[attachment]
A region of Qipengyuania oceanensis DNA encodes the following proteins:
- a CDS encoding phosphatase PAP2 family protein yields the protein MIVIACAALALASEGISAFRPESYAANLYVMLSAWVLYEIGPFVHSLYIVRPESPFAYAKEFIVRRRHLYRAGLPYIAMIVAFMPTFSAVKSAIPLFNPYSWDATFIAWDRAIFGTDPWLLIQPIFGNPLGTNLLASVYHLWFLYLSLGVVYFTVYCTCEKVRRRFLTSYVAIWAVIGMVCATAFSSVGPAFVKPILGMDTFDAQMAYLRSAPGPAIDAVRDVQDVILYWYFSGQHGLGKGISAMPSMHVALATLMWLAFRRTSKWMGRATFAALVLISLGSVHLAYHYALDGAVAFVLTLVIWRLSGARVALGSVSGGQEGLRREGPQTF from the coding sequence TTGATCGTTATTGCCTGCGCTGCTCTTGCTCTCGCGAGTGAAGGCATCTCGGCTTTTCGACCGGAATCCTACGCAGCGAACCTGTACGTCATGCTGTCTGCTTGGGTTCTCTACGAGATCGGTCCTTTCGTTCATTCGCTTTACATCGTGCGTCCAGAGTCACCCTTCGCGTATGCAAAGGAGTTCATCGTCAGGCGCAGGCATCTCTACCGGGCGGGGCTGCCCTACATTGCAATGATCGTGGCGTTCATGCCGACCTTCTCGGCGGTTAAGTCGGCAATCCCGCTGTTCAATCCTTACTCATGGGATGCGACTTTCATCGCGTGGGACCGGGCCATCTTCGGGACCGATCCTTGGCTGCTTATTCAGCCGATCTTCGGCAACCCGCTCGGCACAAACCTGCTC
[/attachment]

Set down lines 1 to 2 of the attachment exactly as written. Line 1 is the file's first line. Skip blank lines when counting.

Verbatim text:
A region of Qipengyuania oceanensis DNA encodes the following proteins:
- a CDS encoding phosphatase PAP2 family protein yields the protein MIVIACAALALASEGISAFRPESYAANLYVMLSAWVLYEIGPFVHSLYIVRPESPFAYAKEFIVRRRHLYRAGLPYIAMIVAFMPTFSAVKSAIPLFNPYSWDATFIAWDRAIFGTDPWLLIQPIFGNPLGTNLLASVYHLWFLYLSLGVVYFTVYCTCEKVRRRFLTSYVAIWAVIGMVCATAFSSVGPAFVKPILGMDTFDAQMAYLRSAPGPAIDAVRDVQDVILYWYFSGQHGLGKGISAMPSMHVALATLMWLAFRRTSKWMGRATFAALVLISLGSVHLAYHYALDGAVAFVLTLVIWRLSGARVALGSVSGGQEGLRREGPQTF from the coding sequence TTGATCGTTATTGCCTGCGCTGCTCTTGCTCTCGCGAGTGAAGGCATCTCGGCTTTTCGACCGGAATCCTACGCAGCGAACCTGTACGTCATGCTGTCTGCTTGGGTTCTCTACGAGATCGGTCCTTTCGTTCATTCGCTTTACATCGTGCGTCCAGAGTCACCCTTCGCGTATGCAAAGGAGTTCATCGTCAGGCGCAGGCATCTCTACCGGGCGGGGCTGCCCTACATTGCAATGATCGTGGCGTTCATGCCGACCTTCTCGGCGGTTAAGTCGGCAATCCCGCTGTTCAATCCTTACTCATGGGATGCGACTTTCATCGCGTGGGACCGGGCCATCTTCGGGACCGATCCTTGGCTGCTTATTCAGCCGATCTTCGGCAACCCGCTCGGCACAAACCTGCTC